This turnover in benchmark plans—and all the other plans on the market—is problematic because it affects both premiums and overall cost of insurance as subsidies change accordingly. Because of this churn, insurers are dealing with different risk pools from year to year, and as premium rates are based off spending from previous years’ risk pools, it is more difficult for insurers to correctly set premiums to offset spending. Another unfortunate outcome of this turnover is the possibility of people being forced to switch health care providers as networks change with plans. And with each new plan comes different cost sharing for consumers, which makes planning for health care costs more difficult.
Other federal health care programs designed around subsidized private insurance—such as Medicare Advantage and Medicare Part D—show that competition among insurance companies is an important tool in controlling price. In its first year of open enrollment, research showed that a lack of competition was correlated with higher premiums and $1.7 billion in higher subsidy spending.[viii] Now in the fourth iteration, it is well known that insurers are struggling to make profits and insurers have dropped out of many rating areas. This increasing lack of competition continues to have an impact on premiums and plan offerings.
In 2017, only 36 out of 498 rating areas will see an increase in competition while 366 rating areas lost at least one insurer. Of the rating areas that lost insurers, 78 rating areas lost two or more and many regions in Illinois, Ohio, Texas, and Arizona, among others, saw five or more insurers exit their exchanges. This mass exodus of insurers in many rating areas paints the picture of a marketplace that is increasingly hostile to private insurance.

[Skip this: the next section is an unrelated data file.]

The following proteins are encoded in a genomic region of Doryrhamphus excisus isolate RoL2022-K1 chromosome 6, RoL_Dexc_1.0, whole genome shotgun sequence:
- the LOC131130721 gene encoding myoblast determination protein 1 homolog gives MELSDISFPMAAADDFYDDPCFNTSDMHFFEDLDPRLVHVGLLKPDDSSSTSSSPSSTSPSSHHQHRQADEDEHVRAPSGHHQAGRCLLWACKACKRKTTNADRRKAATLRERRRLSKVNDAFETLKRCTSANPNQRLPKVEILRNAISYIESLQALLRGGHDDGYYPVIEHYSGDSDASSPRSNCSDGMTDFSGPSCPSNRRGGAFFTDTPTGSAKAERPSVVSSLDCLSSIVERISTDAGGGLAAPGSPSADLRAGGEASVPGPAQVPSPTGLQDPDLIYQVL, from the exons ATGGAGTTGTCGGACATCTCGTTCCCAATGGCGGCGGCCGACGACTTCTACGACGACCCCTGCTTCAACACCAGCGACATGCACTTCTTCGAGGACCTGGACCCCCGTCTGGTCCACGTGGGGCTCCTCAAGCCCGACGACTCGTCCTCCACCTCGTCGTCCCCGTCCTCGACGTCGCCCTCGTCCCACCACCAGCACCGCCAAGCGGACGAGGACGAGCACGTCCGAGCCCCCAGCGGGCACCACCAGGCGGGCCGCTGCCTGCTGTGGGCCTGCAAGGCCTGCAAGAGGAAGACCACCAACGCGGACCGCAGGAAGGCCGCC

Just as in previous research, we find that increased competition in the marketplace leads to smaller increases in premiums. In rating areas where 2 or more insurers entered the marketplace, the average lowest-cost Bronze premium increased by roughly 5 percent. In areas where there was no growth or a decrease in competition, there was an average increase of 23 percent.
While it is important to remember that the current marketplace structure provided by the ACA is relatively new, the increasingly higher premium growth from year to year—along with decreasing competition—paints a rather bleak picture of the future. If insurers continue to lose money on the exchanges and leave the market, premiums will continue to increase by double digits across the country. While premiums in some areas may not be increasing at a high rate, insurers in those areas will begin to implement higher premium increases to make up for losses sustained elsewhere. Along with those premium increases, federal spending will be expected to grow as advanced premium tax credits and cost sharing reductions increase to make up the difference.
[i] Council of Economic Advisers, “Trends in Health Care Cost Growth and the Role of the Affordable Care Act,” November 2013
[ii] Chu R and Kronick R, “Health Insurance Premium Increases in the Individual Market Since the Passage of the Affordable Care Act,” ASPE Research Brief, February 22, 2013, available at: http://aspe.hhs.gov/health/reports/2013/rateincreaseindvmkt/rb.cfm
[iii] Individual market medical landscape files are available for download at data.healthcare.gov
[iv] Robert Wood Johnson Foundation, “HIX Compare 2015-2016,” available at: http://www.rwjf.org/en/library/research/2015/12/hix-compare-2015-2016-datasets.html
[viii] Gruber J, Dafny L, and Ody C, “More Insurers Lower Premiums: Evidence from Initial Pricing in the Health Insurance Marketplaces,” NBER Working Paper No. 20140, May 2014, available at: http://www.nber.org/papers/w20140